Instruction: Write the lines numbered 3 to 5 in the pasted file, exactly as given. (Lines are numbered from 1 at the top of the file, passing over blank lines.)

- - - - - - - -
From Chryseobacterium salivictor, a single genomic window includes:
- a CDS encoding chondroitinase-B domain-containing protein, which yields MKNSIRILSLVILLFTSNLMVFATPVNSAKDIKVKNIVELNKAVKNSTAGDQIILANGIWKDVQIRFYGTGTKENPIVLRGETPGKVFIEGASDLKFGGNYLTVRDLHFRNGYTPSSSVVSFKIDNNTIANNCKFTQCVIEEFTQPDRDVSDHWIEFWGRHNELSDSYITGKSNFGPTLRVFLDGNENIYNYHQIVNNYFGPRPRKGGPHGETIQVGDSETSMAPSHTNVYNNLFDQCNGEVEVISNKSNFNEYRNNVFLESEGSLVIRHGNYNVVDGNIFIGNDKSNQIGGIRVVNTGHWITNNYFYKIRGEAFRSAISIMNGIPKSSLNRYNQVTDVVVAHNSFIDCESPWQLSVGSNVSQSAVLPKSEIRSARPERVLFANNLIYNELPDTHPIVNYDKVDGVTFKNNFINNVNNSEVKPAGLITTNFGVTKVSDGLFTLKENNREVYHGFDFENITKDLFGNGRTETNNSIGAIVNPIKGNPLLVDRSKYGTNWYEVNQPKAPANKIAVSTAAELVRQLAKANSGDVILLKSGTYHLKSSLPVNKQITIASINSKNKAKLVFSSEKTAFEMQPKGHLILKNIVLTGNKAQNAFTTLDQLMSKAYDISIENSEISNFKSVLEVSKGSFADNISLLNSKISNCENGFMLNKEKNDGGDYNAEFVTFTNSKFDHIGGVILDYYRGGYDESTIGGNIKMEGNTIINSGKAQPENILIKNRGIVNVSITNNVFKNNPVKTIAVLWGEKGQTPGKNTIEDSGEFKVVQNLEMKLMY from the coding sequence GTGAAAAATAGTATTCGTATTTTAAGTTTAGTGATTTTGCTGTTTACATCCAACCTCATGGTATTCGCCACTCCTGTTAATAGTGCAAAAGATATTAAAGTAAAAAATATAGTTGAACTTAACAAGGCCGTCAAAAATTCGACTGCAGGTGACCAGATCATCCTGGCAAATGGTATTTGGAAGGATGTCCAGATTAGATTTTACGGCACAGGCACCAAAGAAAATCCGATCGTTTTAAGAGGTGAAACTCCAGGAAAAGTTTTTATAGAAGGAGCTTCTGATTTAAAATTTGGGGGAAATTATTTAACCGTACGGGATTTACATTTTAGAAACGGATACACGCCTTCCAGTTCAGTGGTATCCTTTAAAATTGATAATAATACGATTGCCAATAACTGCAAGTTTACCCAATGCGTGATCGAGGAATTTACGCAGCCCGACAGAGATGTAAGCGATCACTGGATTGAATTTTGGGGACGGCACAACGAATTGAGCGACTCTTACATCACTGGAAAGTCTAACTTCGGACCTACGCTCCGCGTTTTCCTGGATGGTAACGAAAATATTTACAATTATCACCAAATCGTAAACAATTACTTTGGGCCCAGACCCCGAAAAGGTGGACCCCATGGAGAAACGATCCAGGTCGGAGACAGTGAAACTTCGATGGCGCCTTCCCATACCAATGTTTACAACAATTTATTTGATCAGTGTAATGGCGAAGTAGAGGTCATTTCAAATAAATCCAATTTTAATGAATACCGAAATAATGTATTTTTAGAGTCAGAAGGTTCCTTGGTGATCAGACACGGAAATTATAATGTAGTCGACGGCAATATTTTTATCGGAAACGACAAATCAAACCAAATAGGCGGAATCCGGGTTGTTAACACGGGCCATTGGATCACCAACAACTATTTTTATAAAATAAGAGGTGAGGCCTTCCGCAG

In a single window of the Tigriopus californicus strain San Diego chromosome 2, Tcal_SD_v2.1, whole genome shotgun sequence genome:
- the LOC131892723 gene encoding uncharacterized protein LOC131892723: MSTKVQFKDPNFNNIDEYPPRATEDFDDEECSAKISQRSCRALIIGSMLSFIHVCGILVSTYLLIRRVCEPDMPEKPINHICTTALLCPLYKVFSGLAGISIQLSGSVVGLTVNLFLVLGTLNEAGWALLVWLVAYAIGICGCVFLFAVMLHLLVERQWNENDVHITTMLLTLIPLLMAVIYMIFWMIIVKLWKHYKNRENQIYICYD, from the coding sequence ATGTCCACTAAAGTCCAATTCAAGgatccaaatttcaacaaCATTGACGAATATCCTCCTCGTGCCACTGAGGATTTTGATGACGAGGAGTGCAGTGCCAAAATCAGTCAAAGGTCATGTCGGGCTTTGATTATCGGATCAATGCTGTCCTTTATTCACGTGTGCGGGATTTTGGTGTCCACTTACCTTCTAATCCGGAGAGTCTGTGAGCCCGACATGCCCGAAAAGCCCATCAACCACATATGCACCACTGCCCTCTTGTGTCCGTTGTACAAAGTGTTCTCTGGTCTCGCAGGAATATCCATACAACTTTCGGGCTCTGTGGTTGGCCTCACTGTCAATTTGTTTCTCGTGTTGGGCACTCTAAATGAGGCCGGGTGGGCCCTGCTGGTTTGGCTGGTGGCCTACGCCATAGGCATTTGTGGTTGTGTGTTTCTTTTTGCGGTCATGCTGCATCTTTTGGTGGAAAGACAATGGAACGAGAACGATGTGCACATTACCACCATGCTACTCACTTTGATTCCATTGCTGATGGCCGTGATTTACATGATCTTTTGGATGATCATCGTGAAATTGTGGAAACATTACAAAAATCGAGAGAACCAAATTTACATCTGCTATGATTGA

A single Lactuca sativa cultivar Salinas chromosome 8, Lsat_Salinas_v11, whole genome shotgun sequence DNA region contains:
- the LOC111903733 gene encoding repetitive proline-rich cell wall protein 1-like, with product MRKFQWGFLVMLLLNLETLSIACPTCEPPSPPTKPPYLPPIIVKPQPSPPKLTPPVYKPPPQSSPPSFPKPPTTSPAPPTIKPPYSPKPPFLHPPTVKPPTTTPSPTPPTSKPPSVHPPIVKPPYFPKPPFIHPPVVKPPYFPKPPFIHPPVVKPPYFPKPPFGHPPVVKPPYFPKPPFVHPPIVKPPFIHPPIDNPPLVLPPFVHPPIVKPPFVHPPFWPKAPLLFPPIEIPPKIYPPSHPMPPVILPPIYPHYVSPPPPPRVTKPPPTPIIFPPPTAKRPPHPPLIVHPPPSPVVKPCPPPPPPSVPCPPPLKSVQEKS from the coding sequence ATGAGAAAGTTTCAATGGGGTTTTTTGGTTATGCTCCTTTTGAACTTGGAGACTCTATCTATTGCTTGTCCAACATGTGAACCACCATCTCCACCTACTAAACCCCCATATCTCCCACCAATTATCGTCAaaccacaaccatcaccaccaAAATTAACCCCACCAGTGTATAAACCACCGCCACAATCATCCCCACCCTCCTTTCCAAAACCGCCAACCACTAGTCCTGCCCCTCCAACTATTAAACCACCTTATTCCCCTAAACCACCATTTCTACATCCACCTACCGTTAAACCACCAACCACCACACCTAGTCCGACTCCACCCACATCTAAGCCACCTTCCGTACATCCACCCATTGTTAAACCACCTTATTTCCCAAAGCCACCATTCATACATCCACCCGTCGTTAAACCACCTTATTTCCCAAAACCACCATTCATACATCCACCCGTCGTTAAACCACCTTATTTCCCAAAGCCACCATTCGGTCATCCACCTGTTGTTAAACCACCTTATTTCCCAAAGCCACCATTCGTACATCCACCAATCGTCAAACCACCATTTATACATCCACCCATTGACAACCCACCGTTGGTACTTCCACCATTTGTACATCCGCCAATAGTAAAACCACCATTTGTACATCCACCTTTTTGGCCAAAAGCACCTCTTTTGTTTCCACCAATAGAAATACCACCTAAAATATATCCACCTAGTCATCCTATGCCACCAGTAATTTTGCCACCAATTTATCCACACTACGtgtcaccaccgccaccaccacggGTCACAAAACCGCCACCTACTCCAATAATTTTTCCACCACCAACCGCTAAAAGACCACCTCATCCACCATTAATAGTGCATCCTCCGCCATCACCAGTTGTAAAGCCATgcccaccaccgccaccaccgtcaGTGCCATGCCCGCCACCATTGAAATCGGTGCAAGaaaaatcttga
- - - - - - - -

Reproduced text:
In a single window of the Tigriopus californicus strain San Diego chromosome 2, Tcal_SD_v2.1, whole genome shotgun sequence genome:
- the LOC131892723 gene encoding uncharacterized protein LOC131892723: MSTKVQFKDPNFNNIDEYPPRATEDFDDEECSAKISQRSCRALIIGSMLSFIHVCGILVSTYLLIRRVCEPDMPEKPINHICTTALLCPLYKVFSGLAGISIQLSGSVVGLTVNLFLVLGTLNEAGWALLVWLVAYAIGICGCVFLFAVMLHLLVERQWNENDVHITTMLLTLIPLLMAVIYMIFWMIIVKLWKHYKNRENQIYICYD, from the coding sequence ATGTCCACTAAAGTCCAATTCAAGgatccaaatttcaacaaCATTGACGAATATCCTCCTCGTGCCACTGAGGATTTTGATGACGAGGAGTGCAGTGCCAAAATCAGTCAAAGGTCATGTCGGGCTTTGATTATCGGATCAATGCTGTCCTTTATTCACGTGTGCGGGATTTTGGTGTCCACTTACCTTCTAATCCGGAGAGTCTGTGAGCCCGACATGCCCGAAAAGCCCATCAACCACATATGCACCACTGCCCTCTTGTGTCCGTTGTACAAAGTGTTCTCTGGTCTCGCAGGAATATCCATACAACTTTCGGGCTCTGTGGTTGGCCTCACTGTCAATTTGTTTCTCGTGTTGGGCACTCTAAATGAGGCCGGGTGGGCCCTGCTGGTTTGGCTGGTGGCCTACGCCATAGGCATTTGTGGTTGTGTGTTTCTTTTTGCGGTCATGCTGCATCTTTTGGTGGAAAGACAATGGAACGAGAACGATGTGCACATTACCACCATGCTACTCACTTTGATTCCATTGCTGATGGCCGTGATTTACATGATCTTTTGGATGATCATCGTGAAATTGTGGAAACATTACAAAAATCGAGAGAACCAAATTTACATCTGCTATGATTGA

A single Lactuca sativa cultivar Salinas chromosome 8, Lsat_Salinas_v11, whole genome shotgun sequence DNA region contains: